Saturday, May 11, 2013

What -- Making Candy in the Shop?

Candy Thermometer but no Candy
     First of all the exciting news is that my entry of the Sapele Hall Table was excepted into the Design in Wood competition sponsored by the San Diego Fine Woodworkers Association.  Here's a view of the table, actually one of the pictures I submitted:

Sapele Elliptical Hall Table with Drawers
     There was one slight problem and that is that the caning on the bottom shelf began to waffle!  My suspicion is that the cane was so dried out from being in my 100+ degree  shop in the summer that it was unable to re-hydrate and stretch tight.  It was fine for a few weeks but as it became accustomed to the indoor conditions the waffling began.  I had already ordered replacement from Frank's Cane before the table was accepted -- couldn't stand seeing the waffle, seems as if my eye went right to it!
     Of course that meant I needed to disassembly the shelf, bring it out to the shop, and remove the existing caning.  Even without the pressure of the upcoming competition I wasn't looking forward to this needed task knowing that one slip of the chisel and we'd be back to square one.
     I had used Old Brown Glue for the cane so wanted to double check with Patrick on the website to get his advice on the best way to rehydrate the glue.  That brings us to the top picture and the candy thermometer.  For some restoration work I'd used a water and vinegar solution but his suggestion was water and a steam iron to about 150 degrees.  Didn't want to use a steam iron and risk raising the grain so did the compromise thing and heated the water instead.  The small bottle was used like a syringe to suck up some heated water and then squirt it where needed.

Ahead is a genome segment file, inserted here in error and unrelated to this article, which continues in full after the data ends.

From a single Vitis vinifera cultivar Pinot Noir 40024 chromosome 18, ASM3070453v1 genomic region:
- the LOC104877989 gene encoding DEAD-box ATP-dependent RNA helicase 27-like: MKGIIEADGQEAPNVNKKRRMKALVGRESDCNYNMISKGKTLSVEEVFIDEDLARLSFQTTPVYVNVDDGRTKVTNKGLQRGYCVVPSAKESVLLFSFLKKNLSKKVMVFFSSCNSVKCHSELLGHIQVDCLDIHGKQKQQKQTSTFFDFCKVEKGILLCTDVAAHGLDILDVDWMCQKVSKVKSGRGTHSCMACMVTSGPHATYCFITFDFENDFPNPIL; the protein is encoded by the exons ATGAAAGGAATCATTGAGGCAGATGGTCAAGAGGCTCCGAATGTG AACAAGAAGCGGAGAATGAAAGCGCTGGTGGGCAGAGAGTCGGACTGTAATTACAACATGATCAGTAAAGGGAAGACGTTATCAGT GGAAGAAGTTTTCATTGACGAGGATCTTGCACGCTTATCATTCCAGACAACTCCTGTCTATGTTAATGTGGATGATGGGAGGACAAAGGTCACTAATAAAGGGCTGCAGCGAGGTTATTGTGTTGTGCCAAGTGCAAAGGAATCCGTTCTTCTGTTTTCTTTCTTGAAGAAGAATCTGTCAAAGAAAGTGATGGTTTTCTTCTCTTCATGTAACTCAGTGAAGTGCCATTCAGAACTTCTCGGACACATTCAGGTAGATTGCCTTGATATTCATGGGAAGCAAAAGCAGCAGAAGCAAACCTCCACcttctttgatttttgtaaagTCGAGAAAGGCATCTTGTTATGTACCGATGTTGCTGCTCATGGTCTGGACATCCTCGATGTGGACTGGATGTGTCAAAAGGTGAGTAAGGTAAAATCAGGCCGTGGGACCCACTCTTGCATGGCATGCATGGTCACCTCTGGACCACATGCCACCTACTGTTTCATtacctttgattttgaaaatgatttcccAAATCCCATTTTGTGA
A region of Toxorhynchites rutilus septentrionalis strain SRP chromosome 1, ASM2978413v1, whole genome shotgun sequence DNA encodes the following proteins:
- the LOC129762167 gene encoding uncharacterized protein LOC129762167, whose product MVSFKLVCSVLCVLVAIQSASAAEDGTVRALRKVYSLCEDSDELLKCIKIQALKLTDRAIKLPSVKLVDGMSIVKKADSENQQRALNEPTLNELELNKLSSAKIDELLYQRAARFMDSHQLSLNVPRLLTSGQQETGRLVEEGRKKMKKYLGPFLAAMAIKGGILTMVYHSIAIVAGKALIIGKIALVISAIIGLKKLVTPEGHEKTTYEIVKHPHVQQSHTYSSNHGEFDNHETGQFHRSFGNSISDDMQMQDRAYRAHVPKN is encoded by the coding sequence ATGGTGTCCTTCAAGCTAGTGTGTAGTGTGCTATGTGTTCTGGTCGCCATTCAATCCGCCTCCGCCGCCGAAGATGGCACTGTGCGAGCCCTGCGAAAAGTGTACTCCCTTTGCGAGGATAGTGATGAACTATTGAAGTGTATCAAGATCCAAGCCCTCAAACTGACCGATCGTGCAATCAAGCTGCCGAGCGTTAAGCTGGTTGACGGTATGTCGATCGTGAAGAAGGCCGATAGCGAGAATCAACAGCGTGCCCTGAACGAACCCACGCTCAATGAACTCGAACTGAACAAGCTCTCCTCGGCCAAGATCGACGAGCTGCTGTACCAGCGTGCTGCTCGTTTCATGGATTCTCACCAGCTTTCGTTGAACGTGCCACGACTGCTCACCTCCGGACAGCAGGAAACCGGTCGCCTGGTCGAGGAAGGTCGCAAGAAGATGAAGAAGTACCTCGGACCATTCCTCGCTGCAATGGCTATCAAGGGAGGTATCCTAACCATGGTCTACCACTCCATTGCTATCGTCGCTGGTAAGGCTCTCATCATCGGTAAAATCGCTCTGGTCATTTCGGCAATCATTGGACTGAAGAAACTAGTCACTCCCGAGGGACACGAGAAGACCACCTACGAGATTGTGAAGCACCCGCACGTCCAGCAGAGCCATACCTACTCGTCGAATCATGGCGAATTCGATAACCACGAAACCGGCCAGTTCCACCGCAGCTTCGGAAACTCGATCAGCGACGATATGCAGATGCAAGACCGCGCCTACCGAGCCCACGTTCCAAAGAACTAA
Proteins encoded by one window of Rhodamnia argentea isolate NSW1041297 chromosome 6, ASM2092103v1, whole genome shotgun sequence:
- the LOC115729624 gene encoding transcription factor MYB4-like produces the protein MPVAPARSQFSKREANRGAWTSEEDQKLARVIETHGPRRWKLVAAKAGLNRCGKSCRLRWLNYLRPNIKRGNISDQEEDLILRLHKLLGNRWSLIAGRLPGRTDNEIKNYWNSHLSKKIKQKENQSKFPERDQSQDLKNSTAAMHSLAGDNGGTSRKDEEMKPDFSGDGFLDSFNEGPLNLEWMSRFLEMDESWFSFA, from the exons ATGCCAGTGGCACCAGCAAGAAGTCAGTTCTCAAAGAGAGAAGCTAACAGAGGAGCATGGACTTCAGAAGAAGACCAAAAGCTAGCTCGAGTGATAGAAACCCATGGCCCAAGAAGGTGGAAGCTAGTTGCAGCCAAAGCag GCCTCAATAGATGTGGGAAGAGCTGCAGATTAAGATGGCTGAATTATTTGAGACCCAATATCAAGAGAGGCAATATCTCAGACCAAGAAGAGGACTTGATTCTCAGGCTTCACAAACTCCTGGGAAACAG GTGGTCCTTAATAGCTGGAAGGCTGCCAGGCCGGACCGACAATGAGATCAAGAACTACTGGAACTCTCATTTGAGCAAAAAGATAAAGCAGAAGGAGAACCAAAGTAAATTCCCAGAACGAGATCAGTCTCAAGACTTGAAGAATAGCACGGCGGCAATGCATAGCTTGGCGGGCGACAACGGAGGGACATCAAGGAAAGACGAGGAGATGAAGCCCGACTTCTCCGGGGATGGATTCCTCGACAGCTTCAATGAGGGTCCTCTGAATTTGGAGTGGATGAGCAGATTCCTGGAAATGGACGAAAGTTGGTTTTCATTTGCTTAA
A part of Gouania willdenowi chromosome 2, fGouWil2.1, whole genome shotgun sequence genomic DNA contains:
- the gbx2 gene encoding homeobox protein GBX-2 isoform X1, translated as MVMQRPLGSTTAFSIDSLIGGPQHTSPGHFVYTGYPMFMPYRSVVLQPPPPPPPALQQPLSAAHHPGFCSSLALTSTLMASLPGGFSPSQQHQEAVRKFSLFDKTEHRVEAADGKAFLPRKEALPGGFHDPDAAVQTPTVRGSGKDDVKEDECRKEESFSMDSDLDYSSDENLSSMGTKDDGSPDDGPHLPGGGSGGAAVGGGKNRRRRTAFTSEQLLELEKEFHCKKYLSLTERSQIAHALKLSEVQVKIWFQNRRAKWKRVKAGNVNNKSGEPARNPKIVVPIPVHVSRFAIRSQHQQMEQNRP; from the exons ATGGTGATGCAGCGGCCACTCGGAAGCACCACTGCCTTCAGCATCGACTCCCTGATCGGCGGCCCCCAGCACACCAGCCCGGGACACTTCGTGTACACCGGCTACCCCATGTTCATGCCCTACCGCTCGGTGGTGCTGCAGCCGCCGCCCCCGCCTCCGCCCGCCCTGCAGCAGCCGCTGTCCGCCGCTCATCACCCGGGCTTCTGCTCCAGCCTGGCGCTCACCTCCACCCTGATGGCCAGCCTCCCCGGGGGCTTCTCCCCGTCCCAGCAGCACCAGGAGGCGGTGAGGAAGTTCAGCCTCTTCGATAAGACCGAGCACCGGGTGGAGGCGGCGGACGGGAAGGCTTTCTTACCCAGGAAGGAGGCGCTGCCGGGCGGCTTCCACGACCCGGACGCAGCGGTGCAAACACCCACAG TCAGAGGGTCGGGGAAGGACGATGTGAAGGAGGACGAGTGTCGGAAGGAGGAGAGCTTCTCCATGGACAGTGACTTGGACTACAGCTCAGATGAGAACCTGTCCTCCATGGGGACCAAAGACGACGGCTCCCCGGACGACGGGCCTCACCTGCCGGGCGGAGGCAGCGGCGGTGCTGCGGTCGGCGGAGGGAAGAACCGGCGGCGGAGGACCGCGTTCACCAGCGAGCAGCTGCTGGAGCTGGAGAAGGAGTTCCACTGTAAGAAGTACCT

Removal in Progress
     My first thought was to remove the reed that holds the cane in by stripping sections out as I went.  I figured that the more layers of reed I removed, the easier it would be for the water to penetrate and dissolve the glue.  That was a good start but I discovered it worked better if I elevated the shelf so the water would run downhill at the bottom of the groove.

It's Working!!
     This allowed me to pry it out and pull up at the same time.  The tool I'm using is one of a set of those high quality carving tools offered by Harbor Freight for less than $10.00 for a complete, professional set!  There was a sign to tell you more water was required, a cracking sound that sounded just like I imagined the wood would make if it was splitting.  Kind of alarming but it turned out to be the glue cracking because it was too dry.  More water = no more splitting sound.
     Here you can see a before and after cane removal.  The plan is to let it dry completely until Monday, then I'll make a thin scraper that will just fit inside of the groove to remove any residue and re-cane.

One Down, One to Go

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